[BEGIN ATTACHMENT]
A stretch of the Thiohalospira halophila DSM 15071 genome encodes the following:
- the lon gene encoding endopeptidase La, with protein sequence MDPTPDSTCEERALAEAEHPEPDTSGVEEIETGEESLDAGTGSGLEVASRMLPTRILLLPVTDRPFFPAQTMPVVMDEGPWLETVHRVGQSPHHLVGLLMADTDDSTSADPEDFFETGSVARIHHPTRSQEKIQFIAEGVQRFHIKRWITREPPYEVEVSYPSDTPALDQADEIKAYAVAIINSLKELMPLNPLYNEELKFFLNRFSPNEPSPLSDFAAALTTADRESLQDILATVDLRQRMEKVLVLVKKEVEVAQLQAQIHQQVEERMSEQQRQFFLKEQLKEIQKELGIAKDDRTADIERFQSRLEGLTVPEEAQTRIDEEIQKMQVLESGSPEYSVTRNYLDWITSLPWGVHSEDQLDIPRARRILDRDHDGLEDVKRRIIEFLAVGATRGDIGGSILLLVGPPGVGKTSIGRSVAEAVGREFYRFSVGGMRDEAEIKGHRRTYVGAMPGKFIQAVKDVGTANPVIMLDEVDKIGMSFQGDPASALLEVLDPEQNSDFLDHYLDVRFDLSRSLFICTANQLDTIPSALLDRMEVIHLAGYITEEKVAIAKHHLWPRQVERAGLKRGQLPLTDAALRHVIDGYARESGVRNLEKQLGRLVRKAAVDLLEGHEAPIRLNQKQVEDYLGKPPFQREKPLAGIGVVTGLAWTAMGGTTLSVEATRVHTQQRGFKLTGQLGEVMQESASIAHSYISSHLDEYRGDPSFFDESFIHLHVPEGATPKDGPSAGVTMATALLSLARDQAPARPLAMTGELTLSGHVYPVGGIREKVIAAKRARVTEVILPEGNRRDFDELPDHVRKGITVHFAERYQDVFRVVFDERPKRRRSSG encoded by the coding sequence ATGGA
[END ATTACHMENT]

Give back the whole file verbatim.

A stretch of the Thiohalospira halophila DSM 15071 genome encodes the following:
- the lon gene encoding endopeptidase La, with protein sequence MDPTPDSTCEERALAEAEHPEPDTSGVEEIETGEESLDAGTGSGLEVASRMLPTRILLLPVTDRPFFPAQTMPVVMDEGPWLETVHRVGQSPHHLVGLLMADTDDSTSADPEDFFETGSVARIHHPTRSQEKIQFIAEGVQRFHIKRWITREPPYEVEVSYPSDTPALDQADEIKAYAVAIINSLKELMPLNPLYNEELKFFLNRFSPNEPSPLSDFAAALTTADRESLQDILATVDLRQRMEKVLVLVKKEVEVAQLQAQIHQQVEERMSEQQRQFFLKEQLKEIQKELGIAKDDRTADIERFQSRLEGLTVPEEAQTRIDEEIQKMQVLESGSPEYSVTRNYLDWITSLPWGVHSEDQLDIPRARRILDRDHDGLEDVKRRIIEFLAVGATRGDIGGSILLLVGPPGVGKTSIGRSVAEAVGREFYRFSVGGMRDEAEIKGHRRTYVGAMPGKFIQAVKDVGTANPVIMLDEVDKIGMSFQGDPASALLEVLDPEQNSDFLDHYLDVRFDLSRSLFICTANQLDTIPSALLDRMEVIHLAGYITEEKVAIAKHHLWPRQVERAGLKRGQLPLTDAALRHVIDGYARESGVRNLEKQLGRLVRKAAVDLLEGHEAPIRLNQKQVEDYLGKPPFQREKPLAGIGVVTGLAWTAMGGTTLSVEATRVHTQQRGFKLTGQLGEVMQESASIAHSYISSHLDEYRGDPSFFDESFIHLHVPEGATPKDGPSAGVTMATALLSLARDQAPARPLAMTGELTLSGHVYPVGGIREKVIAAKRARVTEVILPEGNRRDFDELPDHVRKGITVHFAERYQDVFRVVFDERPKRRRSSG encoded by the coding sequence ATGGA